Some businessmen who stocked up on the product are now selling it at a higher price
In line with a nationwide effort to stop the coronavirus from spreading across Bangladesh, 40 lentil mills have been shut down in Khatunganj, Chattogram – an important wholesale hub for the essential commodity.
As a result, prices of all varieties of lentil have shot up by Tk5 to Tk10 per kilogram in the market.
With Ramadan right around the corner, this price shock could soon be felt all over the country.
Traders said the government shut down the lentil processing mills and the workers left for their hometowns. Some businessmen who stocked up on the product are now selling it at a higher price, they added.
According to the Khatunganj Lentil Mill Owner Association, there are 40 mills in the area with 40-50 workers employed in each of them. The mills could process around 12 to 48 tonnes of lentil based on their capacities.
Ahmad Rashid Amu, president of Khatunganj Lentil Mill Owner Association, said about 2,000 workers are employed at all the mills.
"The mills have been shut down by government order. Processing from the imported grains has been stopped. So there is no new lentil in the market," he added.
In the local markets, red lentil are being sold at Tk65 to Tk70 per kg, while its smaller variant are being sold at Tk110 to Tk130 per kg.
Just last week, the red lentil had cost Tk60 to Tk65 per kg, while the smaller variety was being sold at Tk100 to Tk120.
Another popular variety of lentil locally known as Mug Daal (de-husked green gram) saw a price hike of Tk19 per kilogram.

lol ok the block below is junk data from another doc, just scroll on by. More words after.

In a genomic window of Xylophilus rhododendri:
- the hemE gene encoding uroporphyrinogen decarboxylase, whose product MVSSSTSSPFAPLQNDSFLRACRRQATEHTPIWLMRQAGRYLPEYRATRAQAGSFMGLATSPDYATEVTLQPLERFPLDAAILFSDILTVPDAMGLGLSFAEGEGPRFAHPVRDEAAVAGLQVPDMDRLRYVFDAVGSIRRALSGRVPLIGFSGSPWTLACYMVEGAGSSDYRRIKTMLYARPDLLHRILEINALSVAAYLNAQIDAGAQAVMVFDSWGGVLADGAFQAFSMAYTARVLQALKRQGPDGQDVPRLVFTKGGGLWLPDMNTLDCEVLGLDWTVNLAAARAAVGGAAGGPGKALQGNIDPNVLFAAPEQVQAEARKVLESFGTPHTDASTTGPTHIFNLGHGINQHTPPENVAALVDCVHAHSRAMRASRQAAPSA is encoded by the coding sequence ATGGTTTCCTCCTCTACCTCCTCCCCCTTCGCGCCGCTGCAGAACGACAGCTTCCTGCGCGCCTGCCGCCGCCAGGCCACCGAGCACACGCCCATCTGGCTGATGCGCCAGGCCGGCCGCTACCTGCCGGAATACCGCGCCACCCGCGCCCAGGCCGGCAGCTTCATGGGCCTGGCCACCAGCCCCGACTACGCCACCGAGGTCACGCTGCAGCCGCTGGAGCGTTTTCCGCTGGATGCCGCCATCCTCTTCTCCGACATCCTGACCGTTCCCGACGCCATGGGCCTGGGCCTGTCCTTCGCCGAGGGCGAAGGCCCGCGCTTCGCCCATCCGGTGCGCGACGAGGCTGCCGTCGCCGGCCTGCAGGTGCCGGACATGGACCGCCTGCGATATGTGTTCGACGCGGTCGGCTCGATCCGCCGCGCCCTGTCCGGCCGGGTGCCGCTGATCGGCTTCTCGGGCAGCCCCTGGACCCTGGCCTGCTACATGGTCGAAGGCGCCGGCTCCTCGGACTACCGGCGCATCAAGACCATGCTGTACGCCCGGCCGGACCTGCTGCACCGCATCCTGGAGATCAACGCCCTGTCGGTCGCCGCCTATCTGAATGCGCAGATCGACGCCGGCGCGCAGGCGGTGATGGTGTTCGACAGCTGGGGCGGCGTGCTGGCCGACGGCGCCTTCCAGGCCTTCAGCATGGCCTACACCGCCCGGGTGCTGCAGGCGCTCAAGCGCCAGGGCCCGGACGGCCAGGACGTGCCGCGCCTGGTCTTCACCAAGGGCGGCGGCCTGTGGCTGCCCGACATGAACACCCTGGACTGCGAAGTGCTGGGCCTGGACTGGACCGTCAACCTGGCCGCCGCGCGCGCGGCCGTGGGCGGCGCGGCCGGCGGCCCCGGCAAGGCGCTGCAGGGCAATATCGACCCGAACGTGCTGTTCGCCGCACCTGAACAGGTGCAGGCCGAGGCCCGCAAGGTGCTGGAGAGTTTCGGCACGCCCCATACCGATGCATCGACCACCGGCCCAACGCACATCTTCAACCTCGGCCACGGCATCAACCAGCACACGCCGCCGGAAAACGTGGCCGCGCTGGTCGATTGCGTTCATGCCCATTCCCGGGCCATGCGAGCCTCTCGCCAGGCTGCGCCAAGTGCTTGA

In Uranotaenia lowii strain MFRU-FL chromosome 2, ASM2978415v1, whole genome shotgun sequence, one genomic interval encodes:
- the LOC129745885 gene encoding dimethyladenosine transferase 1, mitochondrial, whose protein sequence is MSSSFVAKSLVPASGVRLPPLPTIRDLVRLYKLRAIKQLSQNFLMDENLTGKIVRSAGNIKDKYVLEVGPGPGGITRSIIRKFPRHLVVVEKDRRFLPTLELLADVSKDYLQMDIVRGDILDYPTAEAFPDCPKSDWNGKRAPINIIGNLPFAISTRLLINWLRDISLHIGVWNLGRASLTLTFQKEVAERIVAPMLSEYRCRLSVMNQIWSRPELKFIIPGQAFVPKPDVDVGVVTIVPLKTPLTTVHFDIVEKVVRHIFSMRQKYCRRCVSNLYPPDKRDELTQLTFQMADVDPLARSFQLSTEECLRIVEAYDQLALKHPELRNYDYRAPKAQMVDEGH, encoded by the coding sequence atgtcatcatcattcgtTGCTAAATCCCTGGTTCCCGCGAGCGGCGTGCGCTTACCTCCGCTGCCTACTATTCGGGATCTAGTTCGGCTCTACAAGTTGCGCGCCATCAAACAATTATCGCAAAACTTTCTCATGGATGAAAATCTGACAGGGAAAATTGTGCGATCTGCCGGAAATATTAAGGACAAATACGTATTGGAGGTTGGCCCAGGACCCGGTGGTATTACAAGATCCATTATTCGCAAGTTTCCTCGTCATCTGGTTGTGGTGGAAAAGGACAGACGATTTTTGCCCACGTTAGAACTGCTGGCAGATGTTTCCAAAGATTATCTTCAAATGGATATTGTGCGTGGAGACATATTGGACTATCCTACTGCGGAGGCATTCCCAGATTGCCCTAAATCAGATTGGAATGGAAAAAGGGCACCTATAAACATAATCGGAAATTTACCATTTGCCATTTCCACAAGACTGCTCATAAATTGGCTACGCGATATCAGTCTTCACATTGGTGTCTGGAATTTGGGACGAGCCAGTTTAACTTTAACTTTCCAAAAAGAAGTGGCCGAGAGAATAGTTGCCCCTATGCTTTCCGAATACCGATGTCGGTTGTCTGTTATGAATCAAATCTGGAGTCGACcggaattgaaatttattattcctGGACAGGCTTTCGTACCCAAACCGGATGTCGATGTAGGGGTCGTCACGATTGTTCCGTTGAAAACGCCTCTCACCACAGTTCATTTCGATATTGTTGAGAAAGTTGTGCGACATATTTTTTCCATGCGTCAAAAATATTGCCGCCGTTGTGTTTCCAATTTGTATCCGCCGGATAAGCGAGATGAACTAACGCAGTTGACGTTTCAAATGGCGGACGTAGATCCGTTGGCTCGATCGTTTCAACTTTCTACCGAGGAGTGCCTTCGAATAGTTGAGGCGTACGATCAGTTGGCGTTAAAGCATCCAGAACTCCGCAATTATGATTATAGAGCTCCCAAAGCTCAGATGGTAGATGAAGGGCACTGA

According to a report by the commerce ministry, the annual demand for red lentil in Bangladesh is 5 lakh tonnes. In the 2018-19 fiscal year, the country produced 2.5 lakh tonnes and imported the rest.
Khatunganj traders said that the prices could spiral out of control if the mills do not open up soon.
Solaiman Badshah, a lentil importer, told The Business Standard that the mills are closed for a week and the imported grains are stored in the warehouse, creating a shortage in the market.
Consumers prefer imported lentil from Australia and Canada, said Syed Sagir Ahmed, general secretary of Khatunganj Trade and Industries Association.
"The sales of imported lentil is twice that of local ones. But the imported lentil need to be processed at the mills," he said.
The Consumers Association of Bangladesh (CAB) urged the government to control the price of daily essentials.
CAB Vice President SM Nazir Hossain said that since low-income people are stuck at home due to the shutdown, a hike in the price of rice and lentil – their staple foods – could put them in trouble.
He urged the government to distribute essential commodities among the low-income people for free.